Brickmont Assisted Living Blog

Combatting the Loss of Appetite in Older Adults

Posted by The Brickmont Assisted Living Team on May 15, 2021 8:00:00 AM | 4 minute read

Brickmont_Loss of Appetite

Good nutrition is vital in promoting health and wellness at any age but is especially important for older adults, whose weaker immune systems make them more vulnerable to certain illnesses and conditions. And while this is true, malnutrition remains a common concern for many older adults—whether it’s due to physical changes that hinder their ability to eat or simply a loss of appetite. 

Loss of appetite is prevalent for many older adults. It can contribute to weight loss and nutrition deficiencies and lead to poor health choices. At Brickmont Assisted Living, our assisted living communities throughout Atlanta promote healthy eating habits in our residents and guests. We’re sharing some information on the loss of appetite in older adults and how to handle this common issue. 

What Causes Loss of Appetite in Older Adults? 

A variety of reasons may be responsible for a loss of appetite or inability to eat, including age itself. Some other factors may include: 

  • Typical physiological changes that come with aging 
  • Problems or pain with teeth or dentures 
  • Side effects of certain medications
  • Various illnesses and diseases 
  • Conditions that impact motor movement 
  • Depression, loneliness, or isolation 

Strategies for Promoting Better Appetite

Once you’ve understood how certain psychological and physical factors may cause loss of appetite, you can develop a solution on how to encourage a healthy and nutritious diet for your parent or family member. Here are some ideas:

1. Find the Underlying Cause 

While sometimes there may not be one specific factor causing the loss of appetite, other times there might be. The first step in combatting loss of appetite is determining any underlying health causes that could be affecting their ability to eat. If it’s an oral health concern or a medication side effect, speak with a healthcare provider about possible solutions. If a physical disability is hindering their ability to eat, talk with a therapist about potential ways to remedy that.

2. Keep a Routine 

If there is no physical deterrent and your family member is merely experiencing a loss of appetite, try serving meals at a set schedule throughout the day. Keeping a routine is essential for older adults, especially those with dementia or Alzheimer’s disease. By serving breakfast, lunch, dinner, and snacks at the same time every day, your family member will be more likely to eat as their body is ready and expecting food at those times.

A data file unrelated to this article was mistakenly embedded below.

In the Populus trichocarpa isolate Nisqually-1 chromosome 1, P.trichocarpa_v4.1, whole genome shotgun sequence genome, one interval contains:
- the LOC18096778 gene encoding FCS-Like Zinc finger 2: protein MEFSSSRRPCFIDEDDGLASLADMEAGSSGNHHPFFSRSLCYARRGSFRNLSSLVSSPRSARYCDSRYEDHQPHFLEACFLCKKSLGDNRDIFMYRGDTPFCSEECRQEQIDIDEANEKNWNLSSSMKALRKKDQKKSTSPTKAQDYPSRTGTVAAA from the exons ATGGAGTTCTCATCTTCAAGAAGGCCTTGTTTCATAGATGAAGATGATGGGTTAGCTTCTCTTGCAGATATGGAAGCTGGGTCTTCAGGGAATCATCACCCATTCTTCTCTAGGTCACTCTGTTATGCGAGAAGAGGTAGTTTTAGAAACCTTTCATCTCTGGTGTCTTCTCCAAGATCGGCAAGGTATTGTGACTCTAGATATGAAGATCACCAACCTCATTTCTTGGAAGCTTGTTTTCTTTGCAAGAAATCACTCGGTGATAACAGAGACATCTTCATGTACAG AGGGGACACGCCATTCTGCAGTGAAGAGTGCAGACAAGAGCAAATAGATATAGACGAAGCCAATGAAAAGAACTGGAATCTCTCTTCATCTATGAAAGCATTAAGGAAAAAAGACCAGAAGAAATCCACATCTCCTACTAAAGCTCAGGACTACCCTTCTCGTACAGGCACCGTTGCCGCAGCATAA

3. Pack in Nutrients 

You may not be able to control how much your parent or family member eats, but you can ensure that they’re receiving plenty of nutrients in what they are eating. 

If you can’t get your family member to eat a sufficient portion of food, try serving smaller amounts of nutrient-dense foods. Instead of a big plate of pasta or a large sandwich, serve smaller and denser portions of protein, healthy fats, and whole grains. Some options include peanut butter and crackers, avocado, a handful of nuts, or a hard-boiled egg.

4. Make Mealtime Social 

Depression, loneliness, and anxiety have all been known to contribute to the loss of appetite in older adults. In these situations, eating alone can feel more like a chore than a social activity. 

By making mealtime a fun and social experience, your family member may eat more than they realize because they are focused on something other than the act of eating. Visit your family member for meals whenever you can, and recruit friends, neighbors, and church members to do so when you can’t. 

5. Let Them Participate  

No one likes to be told what to do, even if that thing is eating! If you set down a plate of food in front of your family member and tell them to eat, they may be less inclined to than if they chose the foods themselves. Involve them in the meal planning process and, if they are able, the preparation process. Giving them the choice (even if it’s just between two or three things) will empower them and increase the possibility of enjoying their food. And if they decide they want a brownie after dinner, let them have one! It’s more than okay to treat yourself every once in a while. 

Bon Appetit! 

It can become concerning when you realize that an older loved one is not eating enough. By understanding some of the reasons behind loss of appetite in older adults and some ways to combat it, you can ensure that your family member is getting proper and sufficient nutrients. 

At Brickmont Assisted Living, our Atlanta assisted living communities ensure that dining is a valued, social, and enjoyable experience. Our chefs work closely with residents and a registered dietitian to ensure our menus are healthy, well-balanced, and delicious. For more information on senior health and nutrition, visit our blog

Topics: Helpful Tips, Nutrition

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